Bowland Estates

Last month, a friend and I went walking in Bowland. Parking at Dunsop Bridge, we climbed up into the fells. My companion had a map-app on his mobile phone, I a rather unwieldy Ordnance Survey. The fells’ names sounded strangely familiar: Whitendale, Croasdale, Brennand and Whin.

I grew up on a small housing estate in north Lancashire, the streets of which were named after these fells. It was not owned by the council, but a housing association, though it operated along the same lines. Its denizens included the usual mix of hard-working folk who needed a hand up life’s ladder, as well as shirkers and those with criminal aspiration. Unlike some inner-city examples, it was pleasantly landscaped. That said, it was nothing at all like the beauty of Bowland, with its dramatic fells, verdant valleys and gurgling rivers. Town planners of the 1950s-70s seemed to have a penchant for giving areas of ‘social housing’ idyllic, rural names, or ones belonging to exotic foreign cities. In Burnley, the inhabitants Venice Avenue would frequently appear before the local magistrates for their disreputable activities; Marshaw Road, named after a Bowland hamlet, is found in Lancaster’s notorious Ryelands estate. By calling poorer housing districts after rural uplands, the invoked wonder would hopefully inspire the occupants to better themselves. Another example is Basildon’s Five Links estate, the streets of which were named after local English villages or farms (such as Somercotes, Mellow Purgess, Newberry Side). In order to shed the estate’s ‘sink’ reputation, the council renamed those roads, this time after flowers: Wisteria Court, Lobelia Mews, Begonia Drive and Orchid Place. I suspect that if village names did not dissuade the residents from antisocial behaviour, a few flowers won’t make a difference. So often, the least desirable places to live are given the sweetest names. The contrast between a given street and its cited, rustic idyll cannot often be greater.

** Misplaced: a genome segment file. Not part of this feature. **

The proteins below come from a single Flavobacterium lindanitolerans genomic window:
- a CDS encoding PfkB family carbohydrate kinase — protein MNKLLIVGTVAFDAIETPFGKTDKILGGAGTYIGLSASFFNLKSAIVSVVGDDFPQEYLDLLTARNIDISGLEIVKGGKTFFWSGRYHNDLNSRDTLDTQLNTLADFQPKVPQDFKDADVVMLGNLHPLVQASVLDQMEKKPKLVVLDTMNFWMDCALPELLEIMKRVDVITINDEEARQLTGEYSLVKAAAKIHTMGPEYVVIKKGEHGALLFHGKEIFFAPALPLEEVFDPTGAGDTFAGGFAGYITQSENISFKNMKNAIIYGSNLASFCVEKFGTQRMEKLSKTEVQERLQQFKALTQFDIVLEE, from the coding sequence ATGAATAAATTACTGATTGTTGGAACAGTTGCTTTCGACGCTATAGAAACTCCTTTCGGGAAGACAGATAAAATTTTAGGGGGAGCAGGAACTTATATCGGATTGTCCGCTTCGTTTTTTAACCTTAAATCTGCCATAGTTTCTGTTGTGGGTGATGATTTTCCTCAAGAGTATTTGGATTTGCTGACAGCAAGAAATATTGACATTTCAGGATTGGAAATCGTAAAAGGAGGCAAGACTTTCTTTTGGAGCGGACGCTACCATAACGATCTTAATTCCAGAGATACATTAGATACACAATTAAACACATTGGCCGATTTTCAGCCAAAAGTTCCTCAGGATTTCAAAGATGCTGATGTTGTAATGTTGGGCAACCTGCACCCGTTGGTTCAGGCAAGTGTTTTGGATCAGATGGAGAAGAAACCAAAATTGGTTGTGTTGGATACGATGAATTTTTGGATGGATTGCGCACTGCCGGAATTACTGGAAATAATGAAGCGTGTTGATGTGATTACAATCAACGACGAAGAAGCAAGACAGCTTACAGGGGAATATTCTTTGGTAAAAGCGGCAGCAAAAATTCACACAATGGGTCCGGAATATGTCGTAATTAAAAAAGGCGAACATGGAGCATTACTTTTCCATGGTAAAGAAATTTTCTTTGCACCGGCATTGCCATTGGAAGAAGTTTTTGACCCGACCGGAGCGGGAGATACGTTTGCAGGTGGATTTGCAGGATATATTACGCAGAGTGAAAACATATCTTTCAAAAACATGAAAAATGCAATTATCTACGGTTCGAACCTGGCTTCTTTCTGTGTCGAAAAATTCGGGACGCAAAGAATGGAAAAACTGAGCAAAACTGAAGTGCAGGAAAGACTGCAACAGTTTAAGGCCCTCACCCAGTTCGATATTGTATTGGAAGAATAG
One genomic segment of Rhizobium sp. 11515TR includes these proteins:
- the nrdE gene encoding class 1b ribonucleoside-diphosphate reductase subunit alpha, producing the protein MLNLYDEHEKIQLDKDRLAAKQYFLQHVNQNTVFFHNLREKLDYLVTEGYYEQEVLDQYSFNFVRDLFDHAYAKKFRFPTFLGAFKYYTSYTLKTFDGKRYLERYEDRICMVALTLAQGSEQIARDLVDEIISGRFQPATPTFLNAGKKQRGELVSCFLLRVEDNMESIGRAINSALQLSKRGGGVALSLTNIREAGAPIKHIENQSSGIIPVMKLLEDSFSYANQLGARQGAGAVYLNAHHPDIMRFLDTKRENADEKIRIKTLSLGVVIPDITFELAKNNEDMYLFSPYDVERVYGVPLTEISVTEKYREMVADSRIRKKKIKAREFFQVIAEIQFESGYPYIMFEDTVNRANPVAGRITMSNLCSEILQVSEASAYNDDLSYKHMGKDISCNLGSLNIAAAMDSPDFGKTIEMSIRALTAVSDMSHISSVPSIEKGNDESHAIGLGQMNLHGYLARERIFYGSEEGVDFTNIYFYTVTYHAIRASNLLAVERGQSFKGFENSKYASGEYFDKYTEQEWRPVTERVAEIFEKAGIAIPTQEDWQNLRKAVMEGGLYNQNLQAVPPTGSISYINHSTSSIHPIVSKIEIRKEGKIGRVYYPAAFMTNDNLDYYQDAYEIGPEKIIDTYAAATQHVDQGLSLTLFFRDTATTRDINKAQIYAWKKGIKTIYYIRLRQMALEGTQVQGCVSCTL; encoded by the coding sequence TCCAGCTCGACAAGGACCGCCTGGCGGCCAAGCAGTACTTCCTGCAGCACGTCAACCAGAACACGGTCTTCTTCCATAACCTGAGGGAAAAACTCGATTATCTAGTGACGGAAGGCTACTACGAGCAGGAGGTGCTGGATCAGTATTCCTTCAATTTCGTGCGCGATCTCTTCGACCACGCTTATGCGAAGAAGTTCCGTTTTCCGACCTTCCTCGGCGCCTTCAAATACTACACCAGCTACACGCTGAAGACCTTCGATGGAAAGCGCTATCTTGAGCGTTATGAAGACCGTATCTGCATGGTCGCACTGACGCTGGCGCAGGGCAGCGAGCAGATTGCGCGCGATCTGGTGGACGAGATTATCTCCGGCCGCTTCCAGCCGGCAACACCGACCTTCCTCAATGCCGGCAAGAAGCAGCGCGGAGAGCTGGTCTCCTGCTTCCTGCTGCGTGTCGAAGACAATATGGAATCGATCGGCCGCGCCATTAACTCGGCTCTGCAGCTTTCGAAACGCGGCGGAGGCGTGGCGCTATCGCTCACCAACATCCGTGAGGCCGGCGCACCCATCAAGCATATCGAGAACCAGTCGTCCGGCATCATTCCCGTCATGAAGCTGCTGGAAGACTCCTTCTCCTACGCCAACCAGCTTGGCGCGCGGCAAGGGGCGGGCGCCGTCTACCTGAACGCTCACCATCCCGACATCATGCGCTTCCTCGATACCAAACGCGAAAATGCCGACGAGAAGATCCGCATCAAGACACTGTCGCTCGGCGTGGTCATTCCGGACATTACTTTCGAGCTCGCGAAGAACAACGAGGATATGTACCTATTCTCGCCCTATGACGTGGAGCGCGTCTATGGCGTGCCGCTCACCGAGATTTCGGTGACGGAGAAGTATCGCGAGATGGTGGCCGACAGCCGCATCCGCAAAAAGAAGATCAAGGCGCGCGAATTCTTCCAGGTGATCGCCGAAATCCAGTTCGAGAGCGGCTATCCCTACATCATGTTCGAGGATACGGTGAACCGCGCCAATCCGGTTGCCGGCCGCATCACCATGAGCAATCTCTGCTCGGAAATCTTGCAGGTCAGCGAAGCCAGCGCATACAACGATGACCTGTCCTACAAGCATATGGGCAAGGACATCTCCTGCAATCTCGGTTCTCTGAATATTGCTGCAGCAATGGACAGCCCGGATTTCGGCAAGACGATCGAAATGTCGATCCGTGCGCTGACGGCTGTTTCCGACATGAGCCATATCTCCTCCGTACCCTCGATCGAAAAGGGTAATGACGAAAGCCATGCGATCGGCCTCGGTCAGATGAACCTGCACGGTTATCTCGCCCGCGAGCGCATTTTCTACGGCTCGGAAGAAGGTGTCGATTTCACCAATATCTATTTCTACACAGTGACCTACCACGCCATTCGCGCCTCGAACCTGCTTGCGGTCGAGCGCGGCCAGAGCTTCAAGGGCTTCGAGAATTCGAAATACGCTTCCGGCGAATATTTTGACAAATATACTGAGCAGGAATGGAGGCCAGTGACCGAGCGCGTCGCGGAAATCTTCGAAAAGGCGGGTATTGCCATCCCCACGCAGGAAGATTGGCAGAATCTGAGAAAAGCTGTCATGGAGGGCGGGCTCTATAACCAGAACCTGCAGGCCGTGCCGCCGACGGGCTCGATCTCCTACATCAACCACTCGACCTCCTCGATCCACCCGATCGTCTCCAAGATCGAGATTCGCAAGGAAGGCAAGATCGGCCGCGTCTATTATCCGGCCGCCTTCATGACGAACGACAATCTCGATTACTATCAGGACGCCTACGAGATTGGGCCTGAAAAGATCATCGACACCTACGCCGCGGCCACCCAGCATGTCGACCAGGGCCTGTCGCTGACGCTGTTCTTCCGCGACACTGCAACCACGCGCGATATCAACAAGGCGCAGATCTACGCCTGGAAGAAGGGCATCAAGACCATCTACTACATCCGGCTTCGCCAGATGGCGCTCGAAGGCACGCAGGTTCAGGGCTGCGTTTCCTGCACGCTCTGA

I have banged on about churches’ names before. How many of them are descriptions, rather than unrealistic- or even dishonest- aspirations? Are 'community churches' really societies of God's people? Do 'Hope Churches' really inspire that feeling, or do worshippers just hope the preacher will sit down? Are reformed churches really true to the spirit of the reformation, or are they just little fiefdoms where small-minded men rule the roost? We are Salem Chapel: are we really the place where Melchizedek-like folk retain knowledge and worship of the one true God, in an increasingly pagan and ignorant world? Are we really a place of peace, where the gospel’s offer of harmony between God and man is faithfully proclaimed?

Bowland is a more beautiful place than I remembered, and the contrast it provides with the place I grew up all the more noticeable. Our council estates and housing association developments are never nearly as pleasant as their names suggest; I pray we as churches come nearer the mark.